Grade Level: 9-12

        Suggested Time

        Three (3) 50 minute class periods.

        Materials

        (Per student)

        Track 1:

        Track 2:

        Multimedia Resources

        The Lesson

        Part I: Review on Renewable Energy Sources (30 minutes)

        1. Facilitate a small discussion about the importance of renewable energy sources. Provide an overview of the activities that the class is going to embark upon.

        2. As a class have the students watch the Wind QuickTime Video and go through the Wind Story Flash Interactive.

        3. Have the students also watch a movie clip on solar panels calledPhotovoltaics (pv4) QuickTime Video.

        4. Follow with a look at the Power Systems QuickTime Video.

        5. If time permits, also watch the movie clip called PA Energy's Energy from the Sun QuickTime Video.

        6. Review and discuss how wind and solar energy are renewable resources.

        Part II: Introduction to HOMER (1 50 minute Class Period)

        Track 1

        7. Introduce the basis of the HOMER lesson.

        8. Have students complete the "Running on Renewables"Student Worksheet Tracks 1 and 2 PDF Document.

        9. Allow students to work alone or in pairs at the computer to become familiar with HOMER.

        10. Allow the students to follow the instructions on using HOMER using the Student Handout Track 1 PDF Document :A Guide to Using the PA Energy File and HOMER. They will input data from the PA Energy File.hmr into the HOMER program.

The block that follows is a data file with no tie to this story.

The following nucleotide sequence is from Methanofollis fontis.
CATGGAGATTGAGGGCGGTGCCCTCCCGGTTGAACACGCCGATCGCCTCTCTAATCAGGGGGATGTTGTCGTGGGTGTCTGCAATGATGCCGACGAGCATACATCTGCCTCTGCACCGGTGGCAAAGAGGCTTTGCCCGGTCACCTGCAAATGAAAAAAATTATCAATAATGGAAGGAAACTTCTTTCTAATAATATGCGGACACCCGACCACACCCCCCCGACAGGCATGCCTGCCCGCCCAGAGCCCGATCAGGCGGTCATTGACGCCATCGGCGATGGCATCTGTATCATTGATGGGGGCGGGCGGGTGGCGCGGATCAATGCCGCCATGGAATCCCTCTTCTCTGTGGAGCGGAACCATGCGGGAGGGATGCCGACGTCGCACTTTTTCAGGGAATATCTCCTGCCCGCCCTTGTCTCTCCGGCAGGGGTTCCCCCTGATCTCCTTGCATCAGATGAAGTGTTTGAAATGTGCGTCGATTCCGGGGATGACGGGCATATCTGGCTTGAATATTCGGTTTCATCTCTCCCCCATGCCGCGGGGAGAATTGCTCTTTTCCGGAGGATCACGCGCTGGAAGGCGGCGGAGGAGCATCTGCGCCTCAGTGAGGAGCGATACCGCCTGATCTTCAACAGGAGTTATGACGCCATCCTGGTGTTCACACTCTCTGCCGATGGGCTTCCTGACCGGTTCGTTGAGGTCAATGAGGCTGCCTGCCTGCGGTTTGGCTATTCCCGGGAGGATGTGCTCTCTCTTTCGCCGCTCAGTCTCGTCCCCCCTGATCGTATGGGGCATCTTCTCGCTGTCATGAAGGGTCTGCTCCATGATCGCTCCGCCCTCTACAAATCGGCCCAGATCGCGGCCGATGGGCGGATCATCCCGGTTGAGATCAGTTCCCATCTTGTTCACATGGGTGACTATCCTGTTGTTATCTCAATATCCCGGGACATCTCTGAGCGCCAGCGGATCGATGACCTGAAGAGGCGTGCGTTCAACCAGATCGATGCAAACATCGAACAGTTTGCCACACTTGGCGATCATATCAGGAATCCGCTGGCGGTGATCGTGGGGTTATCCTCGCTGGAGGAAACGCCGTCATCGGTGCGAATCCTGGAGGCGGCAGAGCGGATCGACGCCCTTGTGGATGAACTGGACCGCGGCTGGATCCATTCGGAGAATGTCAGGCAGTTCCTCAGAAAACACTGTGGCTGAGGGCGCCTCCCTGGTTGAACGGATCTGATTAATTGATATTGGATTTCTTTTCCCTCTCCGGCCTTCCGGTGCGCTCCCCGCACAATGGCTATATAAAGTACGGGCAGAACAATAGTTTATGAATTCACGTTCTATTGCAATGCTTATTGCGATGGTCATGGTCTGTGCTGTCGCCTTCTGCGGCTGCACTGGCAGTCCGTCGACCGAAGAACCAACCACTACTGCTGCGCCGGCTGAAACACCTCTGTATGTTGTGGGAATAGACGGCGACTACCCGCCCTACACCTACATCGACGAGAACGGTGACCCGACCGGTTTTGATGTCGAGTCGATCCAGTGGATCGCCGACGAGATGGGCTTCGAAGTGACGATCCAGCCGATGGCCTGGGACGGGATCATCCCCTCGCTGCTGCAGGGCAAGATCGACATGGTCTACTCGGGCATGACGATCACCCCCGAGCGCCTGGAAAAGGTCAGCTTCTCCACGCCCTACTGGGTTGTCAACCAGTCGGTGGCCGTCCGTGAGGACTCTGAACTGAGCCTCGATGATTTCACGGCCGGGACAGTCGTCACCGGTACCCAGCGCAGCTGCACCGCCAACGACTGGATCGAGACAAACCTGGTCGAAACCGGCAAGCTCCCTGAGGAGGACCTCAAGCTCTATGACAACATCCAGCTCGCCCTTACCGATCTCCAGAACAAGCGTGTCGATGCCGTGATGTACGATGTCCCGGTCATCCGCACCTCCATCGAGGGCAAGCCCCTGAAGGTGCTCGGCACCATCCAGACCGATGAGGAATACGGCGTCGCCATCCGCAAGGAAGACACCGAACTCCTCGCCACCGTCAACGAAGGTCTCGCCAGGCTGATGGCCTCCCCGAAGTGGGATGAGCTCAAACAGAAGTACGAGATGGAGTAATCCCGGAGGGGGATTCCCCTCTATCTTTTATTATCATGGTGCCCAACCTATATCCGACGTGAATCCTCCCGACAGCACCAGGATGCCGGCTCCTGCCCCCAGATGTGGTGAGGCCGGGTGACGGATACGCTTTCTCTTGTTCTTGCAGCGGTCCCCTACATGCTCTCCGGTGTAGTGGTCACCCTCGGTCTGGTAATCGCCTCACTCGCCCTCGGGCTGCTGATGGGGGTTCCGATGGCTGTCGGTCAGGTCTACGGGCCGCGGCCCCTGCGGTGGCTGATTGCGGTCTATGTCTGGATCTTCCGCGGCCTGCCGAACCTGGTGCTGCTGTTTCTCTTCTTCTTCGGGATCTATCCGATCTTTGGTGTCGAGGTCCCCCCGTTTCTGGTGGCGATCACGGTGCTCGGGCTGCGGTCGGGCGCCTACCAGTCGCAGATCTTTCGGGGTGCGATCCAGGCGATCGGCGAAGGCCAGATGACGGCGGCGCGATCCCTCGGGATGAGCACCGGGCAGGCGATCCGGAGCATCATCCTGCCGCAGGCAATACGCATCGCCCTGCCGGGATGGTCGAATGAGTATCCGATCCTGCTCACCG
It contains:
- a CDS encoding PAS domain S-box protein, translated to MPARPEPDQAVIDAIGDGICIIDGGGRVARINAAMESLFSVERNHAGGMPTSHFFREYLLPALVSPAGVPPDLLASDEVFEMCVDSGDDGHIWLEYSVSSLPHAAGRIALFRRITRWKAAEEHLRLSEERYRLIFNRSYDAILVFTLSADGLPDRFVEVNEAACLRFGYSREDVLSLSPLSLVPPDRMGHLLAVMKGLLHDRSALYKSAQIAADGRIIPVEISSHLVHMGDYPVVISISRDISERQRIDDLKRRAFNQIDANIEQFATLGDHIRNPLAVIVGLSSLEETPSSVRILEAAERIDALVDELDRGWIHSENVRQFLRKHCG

11. After students have gone through the exercise allow them to discuss their results and thoughts on renewable energy.

        Track 2

        12. Introduce the basis of the HOMER lesson.

        13. Have students complete the "Running on Renewables" Student Worksheet Tracks 1 and 2 PDF Document.

        14. Allow students to work alone or in pairs at the computer to become familiar with HOMER.

        15. Allow the students to follow the instructions on using HOMER using the Student Handout Track 2 PDF Document. They will input data from the Student Worksheet Tracks 1 and 2 PDF Document into the computer program.

        16. After students have gone through the exercise allow them to discuss their results and thoughts on renewable energy.

        Extension

        Part III: Inquiry Based Investigation Using HOMER (1 50 minute Class Period)

        17. Give students "Running on Renewables" Extension Worksheet Tracks 1 and 2 PDF Document.

        18. Explain that they want to come up with a scheme that allows HOMER to simulate their school running solely on renewable energy.

        19. Have the students work at the computer following the instructions on the Extension Worksheet Tracks 1 and 2 PDF Document.

        20. Students will first remove the Diesel generator.

        21. Students will need to adjust specific parameters and add a battery to the system. (Hint: Students may need to use an excessive amount of batteries (300 or more), about 300 or more wind turbines and at least a 25kW PV array.)

        22. Students can alter as many parameters as needed so that HOMER will be able to calculate the data.

        23. Discuss with the class if their renewable sources were effective and feasible to run a school.